Sequence Utility (#32)

A sequence is a set of integers (*)
This package supplies the following verbs:

:add (seq,f,t) => seq with [f..t] interval added
:remove (seq,f,t) => seq with [f..t] interval removed
:range (f,t) => sequence corresponding to [f..t]
{} => empty sequence
:includes (seq,n) => n in seq
:size (seq) => number of elements in seq
:first (seq) => first integer in seq or E_NONE
:firstn (seq,n) => first n integers in seq (as a sequence)
:last (seq) => last integer in seq or E_NONE
:lastn (seq,n) => last n integers in seq (as a sequence)

:complement(seq) => [-2147483648..2147483647] - seq
:union (seq,seq,...)
:intersect(seq,seq,...)

:extract(seq,array) => array[@seq]
:for([n,]seq,obj,verb,@args) => for s in (seq) obj:verb(s,@args); endfor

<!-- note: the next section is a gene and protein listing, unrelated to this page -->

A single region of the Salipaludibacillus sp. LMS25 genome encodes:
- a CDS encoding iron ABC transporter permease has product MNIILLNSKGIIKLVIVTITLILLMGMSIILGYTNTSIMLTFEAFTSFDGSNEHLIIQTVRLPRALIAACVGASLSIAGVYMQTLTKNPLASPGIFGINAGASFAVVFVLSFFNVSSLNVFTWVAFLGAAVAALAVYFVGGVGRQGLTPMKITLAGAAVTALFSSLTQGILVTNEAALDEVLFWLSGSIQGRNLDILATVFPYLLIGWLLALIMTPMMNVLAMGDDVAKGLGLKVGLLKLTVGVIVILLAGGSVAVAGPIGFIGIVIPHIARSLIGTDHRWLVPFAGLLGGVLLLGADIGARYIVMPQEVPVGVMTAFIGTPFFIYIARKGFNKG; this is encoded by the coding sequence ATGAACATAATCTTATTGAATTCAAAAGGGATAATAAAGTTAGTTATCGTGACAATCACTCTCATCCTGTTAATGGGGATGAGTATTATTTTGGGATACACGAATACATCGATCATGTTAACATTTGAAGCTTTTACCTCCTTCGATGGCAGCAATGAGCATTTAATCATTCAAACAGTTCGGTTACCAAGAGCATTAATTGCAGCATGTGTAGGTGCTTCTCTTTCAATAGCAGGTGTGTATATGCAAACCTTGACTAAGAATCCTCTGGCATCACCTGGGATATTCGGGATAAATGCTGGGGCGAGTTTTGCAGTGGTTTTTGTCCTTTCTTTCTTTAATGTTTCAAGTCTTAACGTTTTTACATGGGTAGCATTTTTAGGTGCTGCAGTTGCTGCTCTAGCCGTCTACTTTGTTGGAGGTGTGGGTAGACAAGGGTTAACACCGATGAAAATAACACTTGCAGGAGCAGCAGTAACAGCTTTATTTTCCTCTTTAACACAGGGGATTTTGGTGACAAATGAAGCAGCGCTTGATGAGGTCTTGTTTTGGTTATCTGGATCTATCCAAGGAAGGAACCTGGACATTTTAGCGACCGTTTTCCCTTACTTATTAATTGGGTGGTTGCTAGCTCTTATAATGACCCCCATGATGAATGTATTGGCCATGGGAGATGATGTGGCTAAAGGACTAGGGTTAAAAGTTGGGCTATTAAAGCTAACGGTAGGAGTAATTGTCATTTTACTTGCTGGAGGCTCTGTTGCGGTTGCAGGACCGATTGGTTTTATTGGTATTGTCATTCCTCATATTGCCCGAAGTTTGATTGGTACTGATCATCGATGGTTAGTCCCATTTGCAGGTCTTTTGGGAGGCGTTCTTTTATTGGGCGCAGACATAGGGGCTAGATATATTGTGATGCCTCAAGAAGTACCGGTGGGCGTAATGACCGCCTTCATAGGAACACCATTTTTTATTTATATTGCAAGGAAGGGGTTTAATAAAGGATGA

:tolist(seq) => list corresponding to seq
:tostr(seq) => contents of seq as a string
:from_list(list) => sequence corresponding to list
:from_sorted_list(list) => sequence corresponding to list (assumed sorted)
:from_string(string) => sequence corresponding to string

For boolean expressions, note that
the representation of the empty sequence is {} (boolean FALSE) and
all non-empty sequences are represented as nonempty lists (boolean TRUE).

The representation used works better than the usual list implementation for sets consisting of long uninterrupted ranges of integers.
For sparse sets of integers the representation is decidedly non-optimal (though it never takes more than double the space of the usual list representation).

(*) Actually what this package implements is sets of integers-mod-2^32, but this assumes the underlying machine on which the server runs has 32-bit integers. If not, you need to change this.maxneg to be the largest negative ("smallest"?) integer available.


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